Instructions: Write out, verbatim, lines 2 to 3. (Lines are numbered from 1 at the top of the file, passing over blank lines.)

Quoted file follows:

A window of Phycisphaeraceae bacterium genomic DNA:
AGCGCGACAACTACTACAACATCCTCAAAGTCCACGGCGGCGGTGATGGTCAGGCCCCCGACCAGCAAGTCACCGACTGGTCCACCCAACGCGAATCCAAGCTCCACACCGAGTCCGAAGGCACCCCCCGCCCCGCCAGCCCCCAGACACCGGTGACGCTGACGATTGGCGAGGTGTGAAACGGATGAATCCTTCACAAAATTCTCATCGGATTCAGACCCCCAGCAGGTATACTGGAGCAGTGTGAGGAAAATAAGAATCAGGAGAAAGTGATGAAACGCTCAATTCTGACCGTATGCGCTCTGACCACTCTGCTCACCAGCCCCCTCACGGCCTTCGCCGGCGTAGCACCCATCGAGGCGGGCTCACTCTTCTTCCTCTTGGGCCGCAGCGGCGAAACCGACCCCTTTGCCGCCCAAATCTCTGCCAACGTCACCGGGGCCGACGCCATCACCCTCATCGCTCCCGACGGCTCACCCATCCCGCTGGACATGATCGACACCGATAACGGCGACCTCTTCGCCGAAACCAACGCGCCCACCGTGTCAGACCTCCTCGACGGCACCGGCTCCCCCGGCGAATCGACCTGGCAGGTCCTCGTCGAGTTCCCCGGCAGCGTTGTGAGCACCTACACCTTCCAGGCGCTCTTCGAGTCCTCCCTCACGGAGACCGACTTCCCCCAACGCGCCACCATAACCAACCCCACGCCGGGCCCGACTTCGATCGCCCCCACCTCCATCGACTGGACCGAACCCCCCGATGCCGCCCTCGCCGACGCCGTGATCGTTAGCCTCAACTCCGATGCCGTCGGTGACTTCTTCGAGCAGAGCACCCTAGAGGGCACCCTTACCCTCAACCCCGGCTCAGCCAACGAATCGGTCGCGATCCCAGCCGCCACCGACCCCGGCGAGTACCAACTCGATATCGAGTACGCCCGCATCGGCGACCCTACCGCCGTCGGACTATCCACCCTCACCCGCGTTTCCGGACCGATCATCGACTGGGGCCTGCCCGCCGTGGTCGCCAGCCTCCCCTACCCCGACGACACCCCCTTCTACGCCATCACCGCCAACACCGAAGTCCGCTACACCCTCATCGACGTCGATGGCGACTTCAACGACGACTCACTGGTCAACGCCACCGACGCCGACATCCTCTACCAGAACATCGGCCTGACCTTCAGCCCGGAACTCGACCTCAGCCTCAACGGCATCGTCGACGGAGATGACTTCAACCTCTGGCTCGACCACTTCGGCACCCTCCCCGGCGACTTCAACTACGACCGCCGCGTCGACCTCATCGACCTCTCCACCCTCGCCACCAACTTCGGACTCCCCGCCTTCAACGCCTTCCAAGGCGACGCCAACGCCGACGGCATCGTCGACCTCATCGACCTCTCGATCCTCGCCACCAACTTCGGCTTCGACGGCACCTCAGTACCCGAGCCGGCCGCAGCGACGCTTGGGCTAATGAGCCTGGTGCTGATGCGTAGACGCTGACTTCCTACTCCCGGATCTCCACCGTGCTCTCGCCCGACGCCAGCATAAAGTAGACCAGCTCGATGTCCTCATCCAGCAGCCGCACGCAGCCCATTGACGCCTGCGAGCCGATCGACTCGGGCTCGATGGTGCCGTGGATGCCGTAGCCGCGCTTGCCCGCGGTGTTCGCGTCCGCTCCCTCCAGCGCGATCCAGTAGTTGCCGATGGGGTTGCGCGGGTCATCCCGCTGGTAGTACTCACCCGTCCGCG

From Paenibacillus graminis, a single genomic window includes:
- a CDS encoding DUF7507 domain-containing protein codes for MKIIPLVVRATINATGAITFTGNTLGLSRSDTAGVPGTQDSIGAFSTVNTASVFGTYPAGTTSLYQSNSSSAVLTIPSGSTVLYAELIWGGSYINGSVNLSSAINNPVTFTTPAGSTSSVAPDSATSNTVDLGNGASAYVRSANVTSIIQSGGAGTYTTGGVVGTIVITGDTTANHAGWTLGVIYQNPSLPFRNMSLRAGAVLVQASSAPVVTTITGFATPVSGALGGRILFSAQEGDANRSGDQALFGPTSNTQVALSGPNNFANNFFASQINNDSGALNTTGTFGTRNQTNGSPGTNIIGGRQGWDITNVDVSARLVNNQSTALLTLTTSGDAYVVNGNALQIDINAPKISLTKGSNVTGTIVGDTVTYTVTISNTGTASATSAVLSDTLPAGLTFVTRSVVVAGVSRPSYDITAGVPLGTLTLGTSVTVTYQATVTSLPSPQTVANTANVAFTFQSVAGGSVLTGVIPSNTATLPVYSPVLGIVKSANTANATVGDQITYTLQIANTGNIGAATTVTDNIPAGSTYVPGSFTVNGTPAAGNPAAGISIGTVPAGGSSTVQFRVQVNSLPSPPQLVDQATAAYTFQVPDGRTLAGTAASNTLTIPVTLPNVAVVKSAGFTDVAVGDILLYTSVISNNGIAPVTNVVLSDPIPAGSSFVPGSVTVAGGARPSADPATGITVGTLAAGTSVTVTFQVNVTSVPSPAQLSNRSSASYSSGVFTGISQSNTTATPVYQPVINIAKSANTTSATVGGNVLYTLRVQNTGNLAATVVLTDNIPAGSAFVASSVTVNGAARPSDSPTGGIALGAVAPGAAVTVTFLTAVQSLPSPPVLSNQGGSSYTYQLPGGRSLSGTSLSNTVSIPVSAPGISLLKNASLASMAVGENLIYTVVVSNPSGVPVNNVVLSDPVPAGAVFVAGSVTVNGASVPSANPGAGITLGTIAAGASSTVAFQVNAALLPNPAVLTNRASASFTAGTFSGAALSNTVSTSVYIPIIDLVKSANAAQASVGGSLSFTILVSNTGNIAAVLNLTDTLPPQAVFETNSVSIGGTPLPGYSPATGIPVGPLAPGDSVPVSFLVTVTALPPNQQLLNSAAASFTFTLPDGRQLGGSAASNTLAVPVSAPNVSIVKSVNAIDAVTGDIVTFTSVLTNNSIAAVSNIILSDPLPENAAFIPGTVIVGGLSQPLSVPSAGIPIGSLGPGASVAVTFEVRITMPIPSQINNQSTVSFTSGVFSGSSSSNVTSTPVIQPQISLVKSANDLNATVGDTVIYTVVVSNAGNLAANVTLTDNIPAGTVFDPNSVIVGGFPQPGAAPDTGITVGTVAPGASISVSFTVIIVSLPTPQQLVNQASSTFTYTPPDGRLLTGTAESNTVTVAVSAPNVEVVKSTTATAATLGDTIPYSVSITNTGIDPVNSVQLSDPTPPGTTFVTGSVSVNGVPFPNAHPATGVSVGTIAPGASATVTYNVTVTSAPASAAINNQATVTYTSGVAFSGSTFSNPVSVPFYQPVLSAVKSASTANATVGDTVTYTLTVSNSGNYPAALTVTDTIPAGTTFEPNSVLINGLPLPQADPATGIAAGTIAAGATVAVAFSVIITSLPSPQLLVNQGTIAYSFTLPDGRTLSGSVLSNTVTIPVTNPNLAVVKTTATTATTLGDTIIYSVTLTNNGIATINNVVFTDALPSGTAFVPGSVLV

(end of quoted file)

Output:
AGCGCGACAACTACTACAACATCCTCAAAGTCCACGGCGGCGGTGATGGTCAGGCCCCCGACCAGCAAGTCACCGACTGGTCCACCCAACGCGAATCCAAGCTCCACACCGAGTCCGAAGGCACCCCCCGCCCCGCCAGCCCCCAGACACCGGTGACGCTGACGATTGGCGAGGTGTGAAACGGATGAATCCTTCACAAAATTCTCATCGGATTCAGACCCCCAGCAGGTATACTGGAGCAGTGTGAGGAAAATAAGAATCAGGAGAAAGTGATGAAACGCTCAATTCTGACCGTATGCGCTCTGACCACTCTGCTCACCAGCCCCCTCACGGCCTTCGCCGGCGTAGCACCCATCGAGGCGGGCTCACTCTTCTTCCTCTTGGGCCGCAGCGGCGAAACCGACCCCTTTGCCGCCCAAATCTCTGCCAACGTCACCGGGGCCGACGCCATCACCCTCATCGCTCCCGACGGCTCACCCATCCCGCTGGACATGATCGACACCGATAACGGCGACCTCTTCGCCGAAACCAACGCGCCCACCGTGTCAGACCTCCTCGACGGCACCGGCTCCCCCGGCGAATCGACCTGGCAGGTCCTCGTCGAGTTCCCCGGCAGCGTTGTGAGCACCTACACCTTCCAGGCGCTCTTCGAGTCCTCCCTCACGGAGACCGACTTCCCCCAACGCGCCACCATAACCAACCCCACGCCGGGCCCGACTTCGATCGCCCCCACCTCCATCGACTGGACCGAACCCCCCGATGCCGCCCTCGCCGACGCCGTGATCGTTAGCCTCAACTCCGATGCCGTCGGTGACTTCTTCGAGCAGAGCACCCTAGAGGGCACCCTTACCCTCAACCCCGGCTCAGCCAACGAATCGGTCGCGATCCCAGCCGCCACCGACCCCGGCGAGTACCAACTCGATATCGAGTACGCCCGCATCGGCGACCCTACCGCCGTCGGACTATCCACCCTCACCCGCGTTTCCGGACCGATCATCGACTGGGGCCTGCCCGCCGTGGTCGCCAGCCTCCCCTACCCCGACGACACCCCCTTCTACGCCATCACCGCCAACACCGAAGTCCGCTACACCCTCATCGACGTCGATGGCGACTTCAACGACGACTCACTGGTCAACGCCACCGACGCCGACATCCTCTACCAGAACATCGGCCTGACCTTCAGCCCGGAACTCGACCTCAGCCTCAACGGCATCGTCGACGGAGATGACTTCAACCTCTGGCTCGACCACTTCGGCACCCTCCCCGGCGACTTCAACTACGACCGCCGCGTCGACCTCATCGACCTCTCCACCCTCGCCACCAACTTCGGACTCCCCGCCTTCAACGCCTTCCAAGGCGACGCCAACGCCGACGGCATCGTCGACCTCATCGACCTCTCGATCCTCGCCACCAACTTCGGCTTCGACGGCACCTCAGTACCCGAGCCGGCCGCAGCGACGCTTGGGCTAATGAGCCTGGTGCTGATGCGTAGACGCTGACTTCCTACTCCCGGATCTCCACCGTGCTCTCGCCCGACGCCAGCATAAAGTAGACCAGCTCGATGTCCTCATCCAGCAGCCGCACGCAGCCCATTGACGCCTGCGAGCCGATCGACTCGGGCTCGATGGTGCCGTGGATGCCGTAGCCGCGCTTGCCCGCGGTGTTCGCGTCCGCTCCCTCCAGCGCGATCCAGTAGTTGCCGATGGGGTTGCGCGGGTCATCCCGCTGGTAGTACTCACCCGTCCGCG

From Paenibacillus graminis, a single genomic window includes: